DW: Each of these books–with The Rebel Files there have now been five released to date–is treated like if it’s an actual artifact from the Star Wars universe. Selling that illusion begins with the packaging, and the Deluxe Editions of these books come in electronic storage cases that contain removable souvenirs and are modeled to resemble movie props. That principle affects the writing too, because in essence I’m not the author. Instead, each book is “written” by in-universe experts like Jedi Masters, Sith Lords, and Rebel Alliance generals, while familiar characters like Anakin Skywalker and Leia Organa scribble their comments in the margins. The Rebel Files, for example, is a scrapbook compilation of top-secret Alliance communiques and snippets from Mon Mothma’s private journals, set during the timeframe from Star Wars Rebels up to Return of the Jedi.
BT: That is truly amazing. I think my favorite part is the often snarky comments in the margins. The Rebel Files I believe is the first one of that series to be considered canon. What are your thoughts on the debate between Legends versus Canon? Do you think matters in the end?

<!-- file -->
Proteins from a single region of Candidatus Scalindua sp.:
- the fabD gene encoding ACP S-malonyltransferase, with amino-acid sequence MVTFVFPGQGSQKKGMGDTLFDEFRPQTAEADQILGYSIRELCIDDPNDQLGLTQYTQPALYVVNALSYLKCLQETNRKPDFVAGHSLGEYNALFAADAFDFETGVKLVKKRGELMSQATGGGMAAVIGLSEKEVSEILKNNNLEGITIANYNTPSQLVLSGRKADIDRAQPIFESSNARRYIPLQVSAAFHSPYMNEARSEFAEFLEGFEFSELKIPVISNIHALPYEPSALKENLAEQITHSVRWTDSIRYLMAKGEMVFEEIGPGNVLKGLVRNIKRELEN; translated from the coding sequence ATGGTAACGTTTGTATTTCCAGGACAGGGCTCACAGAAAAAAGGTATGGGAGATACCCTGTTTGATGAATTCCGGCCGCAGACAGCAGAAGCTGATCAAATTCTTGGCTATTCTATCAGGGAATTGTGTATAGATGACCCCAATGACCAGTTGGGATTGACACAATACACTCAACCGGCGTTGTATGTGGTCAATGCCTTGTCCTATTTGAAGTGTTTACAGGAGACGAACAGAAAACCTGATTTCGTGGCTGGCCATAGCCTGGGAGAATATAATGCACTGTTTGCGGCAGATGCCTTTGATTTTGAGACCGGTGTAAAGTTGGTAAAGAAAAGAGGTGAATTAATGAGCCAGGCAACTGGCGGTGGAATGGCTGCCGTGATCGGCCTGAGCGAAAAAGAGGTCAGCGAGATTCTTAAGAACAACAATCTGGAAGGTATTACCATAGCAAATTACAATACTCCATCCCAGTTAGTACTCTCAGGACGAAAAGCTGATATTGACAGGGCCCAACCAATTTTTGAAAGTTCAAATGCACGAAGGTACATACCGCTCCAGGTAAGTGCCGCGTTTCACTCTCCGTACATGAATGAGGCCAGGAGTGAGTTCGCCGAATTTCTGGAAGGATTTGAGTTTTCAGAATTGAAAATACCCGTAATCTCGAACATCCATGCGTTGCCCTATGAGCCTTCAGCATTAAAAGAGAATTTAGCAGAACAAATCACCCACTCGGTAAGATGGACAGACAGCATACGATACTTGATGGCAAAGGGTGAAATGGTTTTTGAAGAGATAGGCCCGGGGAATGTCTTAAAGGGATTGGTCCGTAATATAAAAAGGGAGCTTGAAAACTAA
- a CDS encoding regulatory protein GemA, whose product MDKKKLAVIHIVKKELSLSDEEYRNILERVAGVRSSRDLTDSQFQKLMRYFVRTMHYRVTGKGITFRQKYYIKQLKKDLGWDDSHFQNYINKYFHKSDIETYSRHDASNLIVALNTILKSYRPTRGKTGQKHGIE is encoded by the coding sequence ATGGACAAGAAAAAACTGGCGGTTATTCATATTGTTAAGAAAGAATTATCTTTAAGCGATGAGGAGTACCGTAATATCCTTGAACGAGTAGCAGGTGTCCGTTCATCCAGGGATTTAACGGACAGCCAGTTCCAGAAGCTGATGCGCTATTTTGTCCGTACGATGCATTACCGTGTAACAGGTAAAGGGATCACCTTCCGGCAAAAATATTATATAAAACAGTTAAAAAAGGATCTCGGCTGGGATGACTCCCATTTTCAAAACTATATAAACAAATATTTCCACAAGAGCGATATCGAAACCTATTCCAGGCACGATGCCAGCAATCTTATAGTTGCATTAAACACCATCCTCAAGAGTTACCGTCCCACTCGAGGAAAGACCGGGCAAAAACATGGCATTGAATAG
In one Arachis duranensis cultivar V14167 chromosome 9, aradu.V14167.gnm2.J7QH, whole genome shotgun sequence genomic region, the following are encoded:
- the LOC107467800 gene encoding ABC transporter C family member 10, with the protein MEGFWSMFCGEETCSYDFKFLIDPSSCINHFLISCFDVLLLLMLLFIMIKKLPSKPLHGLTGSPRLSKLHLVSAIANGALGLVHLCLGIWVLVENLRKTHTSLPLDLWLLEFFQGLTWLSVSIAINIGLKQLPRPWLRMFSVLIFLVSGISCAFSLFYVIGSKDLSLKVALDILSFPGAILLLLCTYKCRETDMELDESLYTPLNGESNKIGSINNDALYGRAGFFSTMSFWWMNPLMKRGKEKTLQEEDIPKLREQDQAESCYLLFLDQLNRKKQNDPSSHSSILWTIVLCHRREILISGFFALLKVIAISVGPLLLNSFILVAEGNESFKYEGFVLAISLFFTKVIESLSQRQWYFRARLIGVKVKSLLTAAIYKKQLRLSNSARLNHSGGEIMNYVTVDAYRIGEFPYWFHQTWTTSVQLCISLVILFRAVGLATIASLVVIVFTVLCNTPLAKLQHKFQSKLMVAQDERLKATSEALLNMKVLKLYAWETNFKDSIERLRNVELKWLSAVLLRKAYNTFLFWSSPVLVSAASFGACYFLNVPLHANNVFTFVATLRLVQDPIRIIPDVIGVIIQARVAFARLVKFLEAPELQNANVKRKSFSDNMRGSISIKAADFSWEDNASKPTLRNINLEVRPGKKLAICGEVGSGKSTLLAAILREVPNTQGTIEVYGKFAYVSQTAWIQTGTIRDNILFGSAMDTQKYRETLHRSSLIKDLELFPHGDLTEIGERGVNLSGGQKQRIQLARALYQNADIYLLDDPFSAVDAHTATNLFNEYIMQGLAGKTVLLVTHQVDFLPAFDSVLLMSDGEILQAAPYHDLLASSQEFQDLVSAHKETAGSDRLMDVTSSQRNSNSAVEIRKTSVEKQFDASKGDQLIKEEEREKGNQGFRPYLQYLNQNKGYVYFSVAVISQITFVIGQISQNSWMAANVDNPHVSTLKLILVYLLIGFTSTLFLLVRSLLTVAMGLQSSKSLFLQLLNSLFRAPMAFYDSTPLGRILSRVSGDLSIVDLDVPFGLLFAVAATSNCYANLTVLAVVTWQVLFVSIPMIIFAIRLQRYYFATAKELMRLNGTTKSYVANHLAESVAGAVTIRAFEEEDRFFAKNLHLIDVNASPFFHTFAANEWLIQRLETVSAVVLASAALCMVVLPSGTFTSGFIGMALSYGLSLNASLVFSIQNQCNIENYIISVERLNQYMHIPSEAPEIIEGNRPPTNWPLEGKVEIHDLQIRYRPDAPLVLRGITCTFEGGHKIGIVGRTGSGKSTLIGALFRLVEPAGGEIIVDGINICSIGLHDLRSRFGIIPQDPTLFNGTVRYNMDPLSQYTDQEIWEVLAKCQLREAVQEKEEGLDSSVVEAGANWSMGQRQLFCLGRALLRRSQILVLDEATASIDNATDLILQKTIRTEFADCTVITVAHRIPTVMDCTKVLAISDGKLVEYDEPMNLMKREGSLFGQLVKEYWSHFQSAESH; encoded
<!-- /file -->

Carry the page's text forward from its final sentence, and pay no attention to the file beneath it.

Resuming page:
DW: Well it does matter, in the sense that I totally understand where some fans are coming from. No one wants to hear that their favorite story “never really happened,” not even if, at the end of the day, NONE of these stories ever really happened. I believe there’s genuine value in continuity and consistent worldbuilding. But as someone who’s naturally continuity-minded, an experience that made the whole process easier for me was the fact that I’m a DC Comics fan. If you follow the comics, you know they’ve rebooted their internal continuity at least a half-dozen times. And while you can try to work out a canon Batman timeline from all that, if you’re a Batman fan then at some point you also find yourself enjoying the Nolan films, or the Snyder films, or the Burton films, or the Arkham games, or LEGO Batman, or Batman ’66, or Batman: The Animated Series. At some point I was able to de-emphasize the importance of Batman continuity and just experience each piece of media in relation to my mental image of a Platonic “Batman story.”